Credit notes: when, why and how

April 25, 2014

Credit Notes, AM-Insider article by Sarah Ritchie

For an Account Manager who cares about meeting their monthly or yearly budget, issuing a credit note (or credit memo) on a project can be a deflating experience.

If you do have to generate or authorise a credit note, you will need to first do some investigation to find out why you need to credit your job. If it proves that you do need to issue a credit note, then do it quickly and without fuss. Your client will appreciate the swift action (especially if it also means refunding money already paid to your agency).

 

What are credit notes?

Credit notes are issued by a supplier (your agency) when the price for the supply of the goods or services is reduced after a tax invoice has been issued, or to reimburse a buyer (your client) completely.

 

Why would you need to issue one?

A credit note could be issued for a number of different reasons:

  • The project was over-charged.
  • The invoice total was incorrect.
  • Goods were returned as faulty.
  • Your client accidentally over-paid.
  • Your client runs two businesses (with two client codes) and you accidentally invoiced the wrong business.
  • You invoiced for a total project cost, but all the project components were not completed (or not completed on time, or to satisfaction).
  • You invoiced a component of a project too early (e.g. during a website development).
  • You pre-invoiced (and were pre-paid for) a project (at your client's request), then the project specifications changed.
  • Your client was dissatisfied with results.

 

What should the credit note show?

Please note: this list pertains to New Zealand businesses. You will need to ensure that you comply with the regulations of your own country.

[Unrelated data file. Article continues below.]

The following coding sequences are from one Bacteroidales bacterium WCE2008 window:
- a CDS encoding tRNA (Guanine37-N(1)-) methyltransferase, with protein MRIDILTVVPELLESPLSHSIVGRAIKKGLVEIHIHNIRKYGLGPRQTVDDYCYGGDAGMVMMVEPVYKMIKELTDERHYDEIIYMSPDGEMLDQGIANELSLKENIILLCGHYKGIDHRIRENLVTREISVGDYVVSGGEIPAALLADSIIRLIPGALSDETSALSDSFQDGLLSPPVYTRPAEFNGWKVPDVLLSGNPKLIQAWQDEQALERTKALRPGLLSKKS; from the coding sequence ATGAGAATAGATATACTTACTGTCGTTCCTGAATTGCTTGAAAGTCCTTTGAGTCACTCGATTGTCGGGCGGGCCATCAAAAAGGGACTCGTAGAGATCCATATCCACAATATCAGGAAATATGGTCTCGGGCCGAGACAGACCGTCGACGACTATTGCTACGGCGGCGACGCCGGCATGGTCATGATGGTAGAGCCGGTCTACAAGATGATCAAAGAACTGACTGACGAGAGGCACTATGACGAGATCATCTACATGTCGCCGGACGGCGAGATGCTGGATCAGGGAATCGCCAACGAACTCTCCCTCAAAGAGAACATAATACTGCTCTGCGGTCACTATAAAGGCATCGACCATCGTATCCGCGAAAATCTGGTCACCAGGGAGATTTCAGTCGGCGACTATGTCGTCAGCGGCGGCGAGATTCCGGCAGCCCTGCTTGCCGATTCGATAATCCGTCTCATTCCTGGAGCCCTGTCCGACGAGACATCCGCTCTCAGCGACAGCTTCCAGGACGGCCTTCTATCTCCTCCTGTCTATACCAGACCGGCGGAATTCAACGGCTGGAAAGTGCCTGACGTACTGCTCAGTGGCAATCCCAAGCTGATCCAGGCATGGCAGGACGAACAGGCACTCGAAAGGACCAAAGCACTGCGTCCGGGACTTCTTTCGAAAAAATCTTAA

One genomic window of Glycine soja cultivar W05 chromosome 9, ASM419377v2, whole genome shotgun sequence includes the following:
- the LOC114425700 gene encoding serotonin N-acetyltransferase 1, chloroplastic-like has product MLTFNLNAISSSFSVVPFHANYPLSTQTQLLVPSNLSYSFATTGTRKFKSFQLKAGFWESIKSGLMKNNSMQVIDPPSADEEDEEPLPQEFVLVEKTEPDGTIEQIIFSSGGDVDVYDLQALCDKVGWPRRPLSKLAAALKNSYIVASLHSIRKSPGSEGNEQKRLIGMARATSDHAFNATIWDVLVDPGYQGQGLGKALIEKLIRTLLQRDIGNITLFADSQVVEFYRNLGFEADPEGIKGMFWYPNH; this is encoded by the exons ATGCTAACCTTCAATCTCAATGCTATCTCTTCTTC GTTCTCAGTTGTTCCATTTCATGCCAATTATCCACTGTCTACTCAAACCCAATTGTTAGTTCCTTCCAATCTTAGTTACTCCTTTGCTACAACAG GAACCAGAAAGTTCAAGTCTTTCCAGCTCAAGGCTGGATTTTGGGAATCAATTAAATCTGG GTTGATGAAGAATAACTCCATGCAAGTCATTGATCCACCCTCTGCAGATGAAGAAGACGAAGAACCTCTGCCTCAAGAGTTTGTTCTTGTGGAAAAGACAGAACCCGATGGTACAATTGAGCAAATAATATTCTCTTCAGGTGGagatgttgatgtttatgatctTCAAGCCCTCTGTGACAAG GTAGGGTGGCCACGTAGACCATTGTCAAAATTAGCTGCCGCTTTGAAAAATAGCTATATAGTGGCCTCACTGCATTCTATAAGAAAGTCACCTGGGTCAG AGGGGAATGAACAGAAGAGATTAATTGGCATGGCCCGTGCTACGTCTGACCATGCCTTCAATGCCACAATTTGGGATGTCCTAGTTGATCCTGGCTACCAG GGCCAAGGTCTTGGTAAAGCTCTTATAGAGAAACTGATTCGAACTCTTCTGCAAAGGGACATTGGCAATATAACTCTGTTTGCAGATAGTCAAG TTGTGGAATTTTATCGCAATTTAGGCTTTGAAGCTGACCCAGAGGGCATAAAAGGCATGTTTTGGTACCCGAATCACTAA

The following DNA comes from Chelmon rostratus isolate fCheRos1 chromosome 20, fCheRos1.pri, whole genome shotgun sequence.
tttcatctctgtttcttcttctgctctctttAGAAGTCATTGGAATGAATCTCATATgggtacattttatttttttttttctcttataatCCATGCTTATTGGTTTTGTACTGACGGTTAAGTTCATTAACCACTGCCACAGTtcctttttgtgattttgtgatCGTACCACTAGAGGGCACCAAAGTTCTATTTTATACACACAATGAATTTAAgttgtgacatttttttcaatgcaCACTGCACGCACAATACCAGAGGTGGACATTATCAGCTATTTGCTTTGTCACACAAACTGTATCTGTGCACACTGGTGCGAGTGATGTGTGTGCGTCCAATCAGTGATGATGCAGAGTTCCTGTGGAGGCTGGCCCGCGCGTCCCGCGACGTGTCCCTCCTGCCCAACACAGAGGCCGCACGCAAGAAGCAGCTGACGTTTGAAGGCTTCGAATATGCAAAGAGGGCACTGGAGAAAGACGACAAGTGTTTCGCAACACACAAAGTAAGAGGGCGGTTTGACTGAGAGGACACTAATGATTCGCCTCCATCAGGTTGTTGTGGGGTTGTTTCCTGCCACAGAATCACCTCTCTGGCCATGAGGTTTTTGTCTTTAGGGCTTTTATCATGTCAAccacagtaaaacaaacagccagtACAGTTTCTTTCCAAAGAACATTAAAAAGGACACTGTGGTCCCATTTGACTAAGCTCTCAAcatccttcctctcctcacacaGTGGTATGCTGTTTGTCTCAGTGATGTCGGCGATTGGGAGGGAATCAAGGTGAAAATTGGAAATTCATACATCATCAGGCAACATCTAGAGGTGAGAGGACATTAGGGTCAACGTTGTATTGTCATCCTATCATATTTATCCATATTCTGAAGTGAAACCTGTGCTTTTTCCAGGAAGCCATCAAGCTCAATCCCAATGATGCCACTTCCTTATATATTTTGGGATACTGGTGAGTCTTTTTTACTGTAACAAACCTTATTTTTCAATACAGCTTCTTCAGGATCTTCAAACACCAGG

• The words "credit note" in a prominent place.
  • The name (or trading name) of your company.
  • GST number of your company.
  • Name and address of the recipient (e.g. your client).
  • Date it was issued.
  • A brief explanation of why it was issued.
  • The amount including GST shown on the tax invoice, the correct amount payable including GST and the difference between the two amounts of GST charged, or the difference between the incorrect and correct amount, and a statement that the difference includes GST.

As with tax invoices, only one credit note can be issued.

 

How to avoid the need to issue credit notes:

  • Ask your client to provide you with a purchase order. This confirms their agreement with the price that they will be charged.
  • Before invoicing, send your client a spreadsheet showing the total project cost and a breakdown of the cost of the components. Ask your client to approve this before you generate the invoice.
  • Ask your client for written confirmation (e.g. via email) of your quote.
  • Do only first-rate work, aiming to always match or exceed your client's expectations and avoid any disappointments.
  • Ensure your numbers are right. It's very easy to make a mistake with calculations or paperwork, and end up invoicing an incorrect amount.
  • Track your projects closely to ensure the work completed is what your client has requested, and that you are only invoicing work that has been completed.
  • Try to stop project "creep" (when the specifications of a project start to become wider than what was originally quoted). If this happens, ensure your client understands the implications and what the additional cost will be.

 

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